Program Notes

Luan Tan, Variations for Orchestra

Qigang Chen
BORN: August 28, 1951. Shanghai
RESIDES: Paris, France

COMPOSED: 2014-15. The work was commissioned by the Royal Liverpool Philharmonic, Hong Kong Philharmonic, and Radio France

WORLD PREMIERE: April 17, 2015 at HK Cultural Centre, Hong Kong. Zhang Xian led the Hong Kong Philharmonic

US PREMIERE: October 30, 2017, at Carnegie Hall in New York, with Lü Jia leading the China NCPA Orchestra

INSTRUMENTATION: 3 flutes and piccolo, 3 oboes, 4 clarinets (4th doubling bass clarinet), 3 bassoons (3rd doubling contrabassoon), 4 horns, 3 trumpets, 3 trombones, tuba, timpani, glockenspiel, marimba, vibraphone, xylophone, snare drum, bass drum, roto-toms, temple blocks, tambourine, tam-tam, cymbals, suspended cymbal, Chinese cymbals, harp, piano, and strings

DURATION: About 22 mins

Luan Tan (chaotic music or random notes) was a musical style in Chinese drama that originated in the 1600s, around the time of the dynastic succession from Ming to Qing. Compared with the established traditions of Kun Opera at the time, the music in the Luan Tan style was remarkably bolder, blunter, and tended to be more virtuosic. Various musical traditions now well known to the Chinese audience, such as Qin Qiang, Hebei Bangzi, Henan Bangzi, or even earliest forms of the now-prominent Peking Opera, could all be categorized under the Luan Tan style. If, for Chinese connoisseurs, Kunqu Opera symbolizes elegance and refinement, then Luan Tan would stylistically be its opposite, very much rooted in folk traditions.

Over the years, my music has frequently been described as “melancholic,” “sentimental,” and “refined.” Therefore I wanted to set a challenge for myself to see if I might enjoy producing something that could be quite a departure from my usual musical images. In this way, the process of composing Luan Tan was almost a battle with myself. Elements that usually appear in my works, such as long melismatic lines, attractive melodic themes or imposing harmonies are almost completely absent, replaced by ceaseless rhythmic patterns, leaps of tiny motifs, and gradually accumulated force through repetitions.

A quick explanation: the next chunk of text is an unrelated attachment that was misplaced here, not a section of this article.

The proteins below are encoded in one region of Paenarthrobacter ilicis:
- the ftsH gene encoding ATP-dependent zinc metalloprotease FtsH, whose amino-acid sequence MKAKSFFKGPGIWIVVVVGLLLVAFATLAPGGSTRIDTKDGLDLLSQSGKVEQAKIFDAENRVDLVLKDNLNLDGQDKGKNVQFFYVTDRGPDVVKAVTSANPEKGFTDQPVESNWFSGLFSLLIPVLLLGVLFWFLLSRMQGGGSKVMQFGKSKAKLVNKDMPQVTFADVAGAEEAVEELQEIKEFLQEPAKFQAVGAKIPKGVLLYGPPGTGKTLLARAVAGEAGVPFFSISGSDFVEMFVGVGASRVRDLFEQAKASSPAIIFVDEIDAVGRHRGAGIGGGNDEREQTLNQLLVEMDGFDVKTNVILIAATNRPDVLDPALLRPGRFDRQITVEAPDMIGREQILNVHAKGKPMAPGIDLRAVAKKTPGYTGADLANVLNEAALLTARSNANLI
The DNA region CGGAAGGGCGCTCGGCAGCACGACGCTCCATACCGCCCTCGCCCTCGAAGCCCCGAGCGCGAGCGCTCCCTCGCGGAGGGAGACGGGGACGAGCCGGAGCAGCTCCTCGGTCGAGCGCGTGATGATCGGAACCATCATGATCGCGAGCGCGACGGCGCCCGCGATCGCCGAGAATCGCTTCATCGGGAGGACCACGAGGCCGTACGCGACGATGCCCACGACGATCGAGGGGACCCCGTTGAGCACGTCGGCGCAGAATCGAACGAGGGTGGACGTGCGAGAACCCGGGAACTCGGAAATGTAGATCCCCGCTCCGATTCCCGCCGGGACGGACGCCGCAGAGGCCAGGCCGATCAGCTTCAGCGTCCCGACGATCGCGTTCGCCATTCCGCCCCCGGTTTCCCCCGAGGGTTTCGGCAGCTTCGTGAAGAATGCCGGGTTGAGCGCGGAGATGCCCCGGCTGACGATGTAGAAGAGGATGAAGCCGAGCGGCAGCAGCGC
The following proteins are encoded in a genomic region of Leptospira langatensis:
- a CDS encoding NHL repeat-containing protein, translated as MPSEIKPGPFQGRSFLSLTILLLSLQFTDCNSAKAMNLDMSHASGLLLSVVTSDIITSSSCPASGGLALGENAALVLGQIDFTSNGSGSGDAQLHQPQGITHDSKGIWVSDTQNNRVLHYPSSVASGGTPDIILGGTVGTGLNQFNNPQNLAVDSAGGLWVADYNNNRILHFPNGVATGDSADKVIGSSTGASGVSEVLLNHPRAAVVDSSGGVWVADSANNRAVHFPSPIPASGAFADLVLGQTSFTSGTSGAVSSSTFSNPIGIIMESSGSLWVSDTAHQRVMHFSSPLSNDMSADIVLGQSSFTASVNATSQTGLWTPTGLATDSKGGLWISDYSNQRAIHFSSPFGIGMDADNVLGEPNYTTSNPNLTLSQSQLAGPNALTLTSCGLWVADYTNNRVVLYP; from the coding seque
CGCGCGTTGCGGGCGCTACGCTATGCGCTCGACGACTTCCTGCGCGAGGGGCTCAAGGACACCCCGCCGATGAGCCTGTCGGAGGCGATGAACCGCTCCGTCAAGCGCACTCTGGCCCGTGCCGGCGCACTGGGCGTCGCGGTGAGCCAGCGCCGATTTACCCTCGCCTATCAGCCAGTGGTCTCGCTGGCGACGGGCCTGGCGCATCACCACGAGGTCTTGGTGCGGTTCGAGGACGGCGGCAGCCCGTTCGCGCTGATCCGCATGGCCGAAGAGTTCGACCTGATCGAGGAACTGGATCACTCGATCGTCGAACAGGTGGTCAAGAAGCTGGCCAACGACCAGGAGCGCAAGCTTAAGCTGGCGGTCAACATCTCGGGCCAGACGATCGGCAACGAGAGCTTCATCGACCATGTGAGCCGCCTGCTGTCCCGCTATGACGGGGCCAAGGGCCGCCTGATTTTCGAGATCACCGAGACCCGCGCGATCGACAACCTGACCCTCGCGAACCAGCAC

Since the stylistic inspiration was from the traditional form of Luan Tan, timbres and characters from traditional Chinese musical drama make an inevitable appearance in the work. This is reflected in the shape of the important role played by the temple block, with the almost cacophonous counterpoint of the Chinese cymbals.

I started to work on the piece in 2010, but the composing process was interrupted a number of times by major events that have occurred in my personal life in the intervening years, including the passing of my son Yuli, after which I could not write any music for twelve months. The double bar was finally set on paper in January 2015.

—Qigang Chen

2017 © Qigang Chen 

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